Applied Microbiology and Biotechnology

, Volume 63, Issue 6, pp 742–747 | Cite as

The roles of oxygen and alginate-lyase in determining the molecular weight of alginate produced by Azotobacter vinelandii

  • M. A. Trujillo-Roldán
  • S. Moreno
  • G. Espín
  • E. Galindo
Original Paper

Abstract

An Azotobacter vinelandii mutant lacking alginate-lyase (SML2) and the wild type (ATCC 9046) were used to discriminate between the roles of the polymerase complex and alginate-lyase in the synthesis of alginate in cultures conducted under controlled dissolved oxygen tension (DOT). To avoid the presence of pre-synthesized alginates, all cultures were inoculated with washed cells. For cultures carried out at 3% DOT using the mutant, a well defined family of alginates of high mean molecular weight (MMW) were obtained (985 kDa). Under 1% and 5% DOT, the mutant produced unique families of alginates with lower MMW (150 and 388 kDa). A similar behavior was observed using the wild type: a production of well defined families of alginates of high MMW at 3% DOT (1,250 kDa) and lower MMW at 1% and 5% DOT (370 and 350 kDa). At the end of the ATCC 9046 fermentations, alginate was depolymerized by the action of lyases. Overall, the evidence indicated that polymerization of alginate is carried out by producing families of polysaccharide in a narrow MMW range, and that it is highly dependent on DOT. The role of alginate-lyase (present in the wild type) is restricted to a post-polymerization step.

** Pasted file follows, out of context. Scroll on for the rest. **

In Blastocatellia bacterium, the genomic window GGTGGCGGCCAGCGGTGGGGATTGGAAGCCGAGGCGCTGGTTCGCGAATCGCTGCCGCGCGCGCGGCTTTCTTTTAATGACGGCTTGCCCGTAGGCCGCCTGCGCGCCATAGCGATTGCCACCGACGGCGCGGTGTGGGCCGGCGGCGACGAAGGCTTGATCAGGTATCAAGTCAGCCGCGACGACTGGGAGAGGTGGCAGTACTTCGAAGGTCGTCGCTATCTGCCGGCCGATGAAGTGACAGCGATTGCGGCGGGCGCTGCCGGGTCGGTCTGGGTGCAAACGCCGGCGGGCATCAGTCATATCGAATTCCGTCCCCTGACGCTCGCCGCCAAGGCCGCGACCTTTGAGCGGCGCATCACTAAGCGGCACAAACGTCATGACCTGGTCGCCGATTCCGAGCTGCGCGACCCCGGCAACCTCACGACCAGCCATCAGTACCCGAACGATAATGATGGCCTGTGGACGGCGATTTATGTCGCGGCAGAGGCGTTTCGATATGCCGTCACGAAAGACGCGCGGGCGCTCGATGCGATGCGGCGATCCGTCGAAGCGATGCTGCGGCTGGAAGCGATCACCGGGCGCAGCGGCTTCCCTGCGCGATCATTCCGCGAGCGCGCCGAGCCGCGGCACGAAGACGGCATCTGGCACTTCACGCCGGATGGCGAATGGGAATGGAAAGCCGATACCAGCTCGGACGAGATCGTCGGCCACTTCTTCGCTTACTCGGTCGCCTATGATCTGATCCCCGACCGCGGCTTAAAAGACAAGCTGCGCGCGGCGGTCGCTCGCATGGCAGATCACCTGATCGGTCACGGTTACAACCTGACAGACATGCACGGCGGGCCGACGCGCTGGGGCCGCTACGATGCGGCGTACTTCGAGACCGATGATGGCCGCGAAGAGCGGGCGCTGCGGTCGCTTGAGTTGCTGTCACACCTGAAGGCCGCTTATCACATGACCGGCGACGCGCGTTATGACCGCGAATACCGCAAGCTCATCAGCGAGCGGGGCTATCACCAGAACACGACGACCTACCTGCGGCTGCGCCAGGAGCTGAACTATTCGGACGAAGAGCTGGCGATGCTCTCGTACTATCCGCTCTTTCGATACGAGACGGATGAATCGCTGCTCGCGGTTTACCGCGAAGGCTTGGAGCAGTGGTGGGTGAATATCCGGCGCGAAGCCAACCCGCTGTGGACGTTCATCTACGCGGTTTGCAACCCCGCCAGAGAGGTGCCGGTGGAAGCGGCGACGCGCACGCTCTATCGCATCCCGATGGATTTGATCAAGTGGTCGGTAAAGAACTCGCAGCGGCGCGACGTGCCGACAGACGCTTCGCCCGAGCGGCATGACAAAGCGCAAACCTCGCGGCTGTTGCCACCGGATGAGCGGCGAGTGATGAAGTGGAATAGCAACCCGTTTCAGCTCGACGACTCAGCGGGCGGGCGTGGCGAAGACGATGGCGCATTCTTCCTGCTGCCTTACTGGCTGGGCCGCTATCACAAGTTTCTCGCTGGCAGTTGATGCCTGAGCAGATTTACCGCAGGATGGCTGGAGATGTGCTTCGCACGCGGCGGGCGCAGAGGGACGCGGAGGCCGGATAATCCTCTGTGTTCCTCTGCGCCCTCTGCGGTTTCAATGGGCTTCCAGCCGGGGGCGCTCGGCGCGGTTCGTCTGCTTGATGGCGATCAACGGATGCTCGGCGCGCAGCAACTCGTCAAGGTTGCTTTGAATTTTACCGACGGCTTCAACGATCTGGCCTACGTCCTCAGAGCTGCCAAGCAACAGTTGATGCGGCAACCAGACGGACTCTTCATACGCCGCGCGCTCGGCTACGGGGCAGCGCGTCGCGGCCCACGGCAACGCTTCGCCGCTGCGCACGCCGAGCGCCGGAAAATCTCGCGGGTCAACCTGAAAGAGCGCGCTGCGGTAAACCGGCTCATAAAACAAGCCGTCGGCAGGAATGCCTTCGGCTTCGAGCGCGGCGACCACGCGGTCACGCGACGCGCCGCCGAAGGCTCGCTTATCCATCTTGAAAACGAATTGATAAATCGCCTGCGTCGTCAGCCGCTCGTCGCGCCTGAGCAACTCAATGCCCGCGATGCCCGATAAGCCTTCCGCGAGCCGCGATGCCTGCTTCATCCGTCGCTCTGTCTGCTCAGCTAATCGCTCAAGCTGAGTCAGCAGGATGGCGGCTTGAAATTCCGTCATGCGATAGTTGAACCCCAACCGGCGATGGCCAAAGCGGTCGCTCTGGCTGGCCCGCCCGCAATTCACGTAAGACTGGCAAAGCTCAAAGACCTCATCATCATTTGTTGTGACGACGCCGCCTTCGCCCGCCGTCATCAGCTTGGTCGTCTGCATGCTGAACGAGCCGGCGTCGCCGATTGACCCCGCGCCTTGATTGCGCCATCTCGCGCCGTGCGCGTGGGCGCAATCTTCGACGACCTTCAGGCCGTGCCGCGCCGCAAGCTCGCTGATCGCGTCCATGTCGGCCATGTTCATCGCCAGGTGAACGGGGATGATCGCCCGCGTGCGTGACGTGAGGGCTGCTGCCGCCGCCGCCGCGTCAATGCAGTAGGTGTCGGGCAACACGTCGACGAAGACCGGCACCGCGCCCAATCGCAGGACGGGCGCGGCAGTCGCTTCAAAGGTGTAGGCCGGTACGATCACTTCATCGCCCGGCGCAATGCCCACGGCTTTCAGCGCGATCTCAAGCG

Notes

Acknowledgements

This work was partially financed by DGAPA-UNAM (grant IN218201) and CONACyT (grant 39955). M.A. Trujillo-Roldán is indebted to DGEP-UNAM (Ph.D. scholarship) and to Foundation "Francisco José de Caldas" COLCIENCIAS-Colombia (M.Sc. scholarship). The authors thank Alejandra Rodríguez for assistance in conducting some of the cultures and to Dr. Carlos Peña, Dr. Guillermo Gosset and Dr. Gerardo Saucedo for helpful discussions and criticisms.

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Copyright information

© Springer-Verlag 2004

Authors and Affiliations

  • M. A. Trujillo-Roldán
    • 1
  • S. Moreno
    • 2
  • G. Espín
    • 2
  • E. Galindo
    • 1
  1. 1.Departamento de Ingeniería Celular y Biocatálisis, Instituto de BiotecnologíaUniversidad Nacional Autónoma de MéxicoCuernavacaMéxico
  2. 2.Departamento de Microbiología Molecular, Instituto de BiotecnologíaUniversidad Nacional Autónoma de MéxicoCuernavacaMéxico

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